Any condition that causes swelling or a change in the position of the tissue within the carpal tunnel can squeeze and irritate the median nerve. Irritation of the median nerve in this manner causes tingling and numbness of the thumb, index, and middle fingers -- a condition known as "carpal tunnel syndrome."
The three stages of CTS include:
- Stage 1: An early stage of CTS that results in mild symptoms, such as occasional numbness, weakness, or tingling in the wrist or hand. These symptoms are usually more prominent at night and may be relieved by moving or shaking the wrist or hand.
- Stage 2: A moderate stage of CTS with symptoms that occur more frequently or persistently. Symptoms may include tingling, numbers, and weakness of the hand or wrist that can occur during the day, making it hard to perform daily tasks. Pain is usually present, as well as a loss of grip strength.
- Stage 3: A severe stage of CTS with constant symptoms that cause functional impairment. Symptoms may include significant weakness in the hand and muscle wasting. People typically have trouble performing simple tasks, such as turning a doorknob.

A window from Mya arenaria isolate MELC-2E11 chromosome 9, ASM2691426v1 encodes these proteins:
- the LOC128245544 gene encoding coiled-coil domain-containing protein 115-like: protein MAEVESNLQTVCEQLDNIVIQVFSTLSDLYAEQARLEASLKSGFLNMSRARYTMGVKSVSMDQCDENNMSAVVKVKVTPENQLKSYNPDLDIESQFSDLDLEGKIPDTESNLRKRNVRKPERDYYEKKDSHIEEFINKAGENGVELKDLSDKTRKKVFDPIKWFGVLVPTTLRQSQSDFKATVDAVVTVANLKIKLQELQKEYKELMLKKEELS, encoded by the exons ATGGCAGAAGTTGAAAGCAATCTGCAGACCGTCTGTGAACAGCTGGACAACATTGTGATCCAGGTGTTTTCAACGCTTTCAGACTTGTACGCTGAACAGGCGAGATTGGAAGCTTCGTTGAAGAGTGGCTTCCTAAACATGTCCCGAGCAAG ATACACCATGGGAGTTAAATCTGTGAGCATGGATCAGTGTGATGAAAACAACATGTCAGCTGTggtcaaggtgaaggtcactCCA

Not everyone with CTS will experience all the stages above, and the severity of their symptoms will vary widely.
What is the treatment for carpal tunnel syndrome?
The choice of treatment for carpal tunnel syndrome depends on the severity of the symptoms and any underlying disease that might be causing the symptoms.
Initial treatment of CTS usually includes the following:
- Immobilization of the wrist in a splint
- Occasional ice application
Those whose occupations are aggravating the symptoms should modify their activities. For example, computer keyboards and chair height may need to be adjusted to optimize comfort. These measures, as well as periodic resting and range of motion stretching exercises of the wrists, can prevent the symptoms of carpal tunnel syndrome that are caused by repetitive overuse. Underlying conditions or diseases are treated individually.
Fractures can require orthopedic management. Obese individuals will be advised regarding weight reduction. Rheumatoid disease is treated with measures directed against underlying arthritis. Wrist swelling that can be associated with pregnancy resolves in time after the delivery of the baby.
Several types of medications have been used in the treatment of carpal tunnel syndrome.